Quotes by Ben Jonson

Share Your Quotes Join Us Inspire & Move Your Friends

How do you feel today?    I feel ...

Benjamin Jonson (June 11, 1572 August 6, 1637) was an English Renaissance dramatist, poet and actor. He is best known for his plays Volpone and The Alchemist, his lyrics, his influence on Jacobean and Caroline poets, his theory ...

Add to my favourites Get these quotes on a PDF
He knows not his own strength that hath not met adversity

True happiness consists not in the multitude of friends, but in the worth and choice.
O, for an engine, to keep back all clocks, or make the sun forget his motion!
Tis the common disease of all your musicians that they know no mean, to be entreated, either to begin or end.
We are persons of quality, I assure you, and women of fashion, and come to see and to be seen.
To speak and to speak well, are two things. A fool may talk, but a wise man speaks.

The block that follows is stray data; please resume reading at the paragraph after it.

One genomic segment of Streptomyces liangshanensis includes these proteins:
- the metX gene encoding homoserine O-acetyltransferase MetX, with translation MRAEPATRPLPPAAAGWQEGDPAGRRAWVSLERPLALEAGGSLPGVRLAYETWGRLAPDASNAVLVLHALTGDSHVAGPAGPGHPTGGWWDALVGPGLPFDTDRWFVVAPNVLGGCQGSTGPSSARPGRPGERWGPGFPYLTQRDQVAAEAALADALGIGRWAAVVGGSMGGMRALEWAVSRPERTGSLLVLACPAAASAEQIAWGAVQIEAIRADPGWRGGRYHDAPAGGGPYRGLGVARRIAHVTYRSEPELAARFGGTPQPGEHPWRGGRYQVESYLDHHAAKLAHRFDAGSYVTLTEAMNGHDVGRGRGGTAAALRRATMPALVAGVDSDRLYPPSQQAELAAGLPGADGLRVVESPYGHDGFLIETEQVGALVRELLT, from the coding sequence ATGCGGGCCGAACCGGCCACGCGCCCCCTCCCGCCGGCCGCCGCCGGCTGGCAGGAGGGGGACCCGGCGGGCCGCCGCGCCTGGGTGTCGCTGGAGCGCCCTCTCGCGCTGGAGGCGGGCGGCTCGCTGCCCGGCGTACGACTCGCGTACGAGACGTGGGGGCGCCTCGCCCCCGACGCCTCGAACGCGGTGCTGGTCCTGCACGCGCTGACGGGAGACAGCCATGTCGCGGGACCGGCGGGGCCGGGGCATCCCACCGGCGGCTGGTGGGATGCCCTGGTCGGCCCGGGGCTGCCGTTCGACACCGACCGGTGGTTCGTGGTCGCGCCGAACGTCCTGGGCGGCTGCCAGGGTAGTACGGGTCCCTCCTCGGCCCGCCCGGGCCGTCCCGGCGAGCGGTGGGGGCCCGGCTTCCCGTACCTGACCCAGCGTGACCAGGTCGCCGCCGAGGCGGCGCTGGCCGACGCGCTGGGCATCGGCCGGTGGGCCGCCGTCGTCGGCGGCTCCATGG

A new disease? I know not, new or old, but it may well be called poor mortals plague for, like a pestilence, it doth infect the houses of the brain till not a thought, or motion, in the mind, be free from the black poison of suspect.
If you be sick, your own thoughts make you sick
They say Princes learn no art truly, but the art of horsemanship. The reason is, the brave beast is no flatterer. He will throw a prince as soon as his groom.
When a virtuous man is raised, it brings gladness to his friends, grief to his enemies, and glory to his posterity.
They that know no evil will suspect none.
He threatens many that hath injured one.
All concord's born of contraries.
Blueness doth express trueness.
Greatness of name in the father ofttimes helps not forth but overwhelms the son; they stand too near one another, the shadow kills the growth. So much, that we see the grandchild come more and oftener to be heir.
I sing the birth was born tonight, The Author both of life and light, The angels so did sound it; And like the ravished shepherds said, Who saw the light, and were afraid, Yet searched, and true they found it.
Tonight, grave sir, both my poor house and I Do equally desire your company; Not that we think us worthy such a guest, But that your worth will dignify our feast With those that come, whose grace may make that seem Something, which else could hope for no esteem.